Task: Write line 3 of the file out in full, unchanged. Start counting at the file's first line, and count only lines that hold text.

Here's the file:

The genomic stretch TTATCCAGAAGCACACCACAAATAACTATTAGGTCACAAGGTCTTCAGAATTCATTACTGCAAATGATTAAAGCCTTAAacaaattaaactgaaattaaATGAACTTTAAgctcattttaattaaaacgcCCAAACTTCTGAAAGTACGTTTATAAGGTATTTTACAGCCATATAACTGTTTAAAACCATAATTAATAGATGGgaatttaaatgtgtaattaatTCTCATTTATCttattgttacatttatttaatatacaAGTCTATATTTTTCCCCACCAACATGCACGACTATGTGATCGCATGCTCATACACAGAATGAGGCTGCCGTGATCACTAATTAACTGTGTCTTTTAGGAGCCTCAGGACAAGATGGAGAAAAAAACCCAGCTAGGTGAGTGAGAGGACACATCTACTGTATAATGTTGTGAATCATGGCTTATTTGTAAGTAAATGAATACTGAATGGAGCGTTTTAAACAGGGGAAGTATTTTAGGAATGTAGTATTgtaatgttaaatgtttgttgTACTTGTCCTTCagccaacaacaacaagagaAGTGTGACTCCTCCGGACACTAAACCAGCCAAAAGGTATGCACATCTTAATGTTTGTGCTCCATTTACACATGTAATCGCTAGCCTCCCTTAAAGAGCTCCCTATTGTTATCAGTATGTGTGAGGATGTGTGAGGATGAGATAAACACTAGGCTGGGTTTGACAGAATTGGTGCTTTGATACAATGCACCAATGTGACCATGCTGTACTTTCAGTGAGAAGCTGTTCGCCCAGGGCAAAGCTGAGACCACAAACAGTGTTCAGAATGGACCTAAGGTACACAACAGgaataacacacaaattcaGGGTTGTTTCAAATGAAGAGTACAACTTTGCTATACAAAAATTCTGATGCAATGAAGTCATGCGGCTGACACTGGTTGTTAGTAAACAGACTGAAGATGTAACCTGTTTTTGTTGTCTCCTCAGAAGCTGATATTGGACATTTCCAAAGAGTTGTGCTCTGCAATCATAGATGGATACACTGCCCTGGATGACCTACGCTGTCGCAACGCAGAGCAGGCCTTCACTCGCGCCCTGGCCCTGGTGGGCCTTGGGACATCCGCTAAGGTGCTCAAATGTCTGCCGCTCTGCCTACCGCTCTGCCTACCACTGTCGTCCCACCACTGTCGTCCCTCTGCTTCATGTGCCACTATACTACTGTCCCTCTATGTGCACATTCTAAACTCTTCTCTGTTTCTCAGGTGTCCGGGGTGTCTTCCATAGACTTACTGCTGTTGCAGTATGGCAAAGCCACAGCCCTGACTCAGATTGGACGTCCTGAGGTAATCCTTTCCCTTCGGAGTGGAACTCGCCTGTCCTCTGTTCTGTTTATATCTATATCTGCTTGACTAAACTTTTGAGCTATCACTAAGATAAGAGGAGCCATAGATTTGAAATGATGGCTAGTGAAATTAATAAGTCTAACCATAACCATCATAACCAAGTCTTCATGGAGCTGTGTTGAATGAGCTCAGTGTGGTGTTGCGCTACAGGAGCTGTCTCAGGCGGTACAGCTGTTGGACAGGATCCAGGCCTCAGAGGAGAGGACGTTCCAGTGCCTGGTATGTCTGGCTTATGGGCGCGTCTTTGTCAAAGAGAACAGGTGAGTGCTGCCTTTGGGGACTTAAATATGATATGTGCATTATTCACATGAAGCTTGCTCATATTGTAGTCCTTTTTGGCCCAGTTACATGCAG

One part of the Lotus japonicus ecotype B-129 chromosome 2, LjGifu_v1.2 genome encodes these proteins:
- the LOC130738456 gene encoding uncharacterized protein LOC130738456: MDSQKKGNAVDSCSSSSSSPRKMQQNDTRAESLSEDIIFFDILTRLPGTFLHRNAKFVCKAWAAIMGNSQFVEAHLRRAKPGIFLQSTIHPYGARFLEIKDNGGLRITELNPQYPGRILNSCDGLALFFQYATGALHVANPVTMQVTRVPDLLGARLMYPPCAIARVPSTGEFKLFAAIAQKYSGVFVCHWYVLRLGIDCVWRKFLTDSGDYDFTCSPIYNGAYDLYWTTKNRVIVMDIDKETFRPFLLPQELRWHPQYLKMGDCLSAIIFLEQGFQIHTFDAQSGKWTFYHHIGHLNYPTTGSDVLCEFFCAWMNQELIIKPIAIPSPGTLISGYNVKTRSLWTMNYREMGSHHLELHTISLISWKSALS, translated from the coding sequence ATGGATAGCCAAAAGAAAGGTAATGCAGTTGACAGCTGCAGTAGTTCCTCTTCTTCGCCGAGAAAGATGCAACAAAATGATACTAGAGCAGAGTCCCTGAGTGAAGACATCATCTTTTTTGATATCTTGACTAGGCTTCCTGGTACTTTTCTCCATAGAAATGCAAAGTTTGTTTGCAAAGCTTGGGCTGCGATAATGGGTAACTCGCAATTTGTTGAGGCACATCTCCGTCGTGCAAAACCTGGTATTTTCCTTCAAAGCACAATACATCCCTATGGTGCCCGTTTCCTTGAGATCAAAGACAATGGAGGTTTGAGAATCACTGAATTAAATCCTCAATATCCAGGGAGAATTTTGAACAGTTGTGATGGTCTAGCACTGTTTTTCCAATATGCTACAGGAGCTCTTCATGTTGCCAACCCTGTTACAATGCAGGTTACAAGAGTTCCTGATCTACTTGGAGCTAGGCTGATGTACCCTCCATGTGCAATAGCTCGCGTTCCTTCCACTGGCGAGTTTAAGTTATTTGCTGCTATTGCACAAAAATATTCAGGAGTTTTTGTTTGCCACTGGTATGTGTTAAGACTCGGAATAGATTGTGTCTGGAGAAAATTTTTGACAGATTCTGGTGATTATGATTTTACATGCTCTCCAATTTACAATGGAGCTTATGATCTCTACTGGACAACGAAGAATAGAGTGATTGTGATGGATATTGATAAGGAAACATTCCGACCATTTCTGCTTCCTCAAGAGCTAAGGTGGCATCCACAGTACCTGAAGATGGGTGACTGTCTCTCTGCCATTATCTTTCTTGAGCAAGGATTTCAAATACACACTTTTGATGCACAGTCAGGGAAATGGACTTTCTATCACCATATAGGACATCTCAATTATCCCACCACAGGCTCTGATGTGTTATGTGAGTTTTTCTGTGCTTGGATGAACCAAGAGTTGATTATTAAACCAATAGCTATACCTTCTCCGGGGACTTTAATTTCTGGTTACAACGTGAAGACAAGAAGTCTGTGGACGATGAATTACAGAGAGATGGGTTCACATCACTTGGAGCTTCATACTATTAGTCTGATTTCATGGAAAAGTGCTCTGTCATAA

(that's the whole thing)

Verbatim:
- the LOC130738456 gene encoding uncharacterized protein LOC130738456: MDSQKKGNAVDSCSSSSSSPRKMQQNDTRAESLSEDIIFFDILTRLPGTFLHRNAKFVCKAWAAIMGNSQFVEAHLRRAKPGIFLQSTIHPYGARFLEIKDNGGLRITELNPQYPGRILNSCDGLALFFQYATGALHVANPVTMQVTRVPDLLGARLMYPPCAIARVPSTGEFKLFAAIAQKYSGVFVCHWYVLRLGIDCVWRKFLTDSGDYDFTCSPIYNGAYDLYWTTKNRVIVMDIDKETFRPFLLPQELRWHPQYLKMGDCLSAIIFLEQGFQIHTFDAQSGKWTFYHHIGHLNYPTTGSDVLCEFFCAWMNQELIIKPIAIPSPGTLISGYNVKTRSLWTMNYREMGSHHLELHTISLISWKSALS, translated from the coding sequence ATGGATAGCCAAAAGAAAGGTAATGCAGTTGACAGCTGCAGTAGTTCCTCTTCTTCGCCGAGAAAGATGCAACAAAATGATACTAGAGCAGAGTCCCTGAGTGAAGACATCATCTTTTTTGATATCTTGACTAGGCTTCCTGGTACTTTTCTCCATAGAAATGCAAAGTTTGTTTGCAAAGCTTGGGCTGCGATAATGGGTAACTCGCAATTTGTTGAGGCACATCTCCGTCGTGCAAAACCTGGTATTTTCCTTCAAAGCACAATACATCCCTATGGTGCCCGTTTCCTTGAGATCAAAGACAATGGAGGTTTGAGAATCACTGAATTAAATCCTCAATATCCAGGGAGAATTTTGAACAGTTGTGATGGTCTAGCACTGTTTTTCCAATATGCTACAGGAGCTCTTCATGTTGCCAACCCTGTTACAATGCAGGTTACAAGAGTTCCTGATCTACTTGGAGCTAGGCTGATGTACCCTCCATGTGCAATAGCTCGCGTTCCTTCCACTGGCGAGTTTAAGTTATTTGCTGCTATTGCACAAAAATATTCAGGAGTTTTTGTTTGCCACTGGTATGTGTTAAGACTCGGAATAGATTGTGTCTGGAGAAAATTTTTGACAGATTCTGGTGATTATGATTTTACATGCTCTCCAATTTACAATGGAGCTTATGATCTCTACTGGACAACGAAGAATAGAGTGATTGTGATGGATATTGATAAGGAAACATTCCGACCATTTCTGCTTCCTCAAGAGCTAAGGTGGCATCCACAGTACCTGAAGATGGGTGACTGTCTCTCTGCCATTATCTTTCTTGAGCAAGGATTTCAAATACACACTTTTGATGCACAGTCAGGGAAATGGACTTTCTATCACCATATAGGACATCTCAATTATCCCACCACAGGCTCTGATGTGTTATGTGAGTTTTTCTGTGCTTGGATGAACCAAGAGTTGATTATTAAACCAATAGCTATACCTTCTCCGGGGACTTTAATTTCTGGTTACAACGTGAAGACAAGAAGTCTGTGGACGATGAATTACAGAGAGATGGGTTCACATCACTTGGAGCTTCATACTATTAGTCTGATTTCATGGAAAAGTGCTCTGTCATAA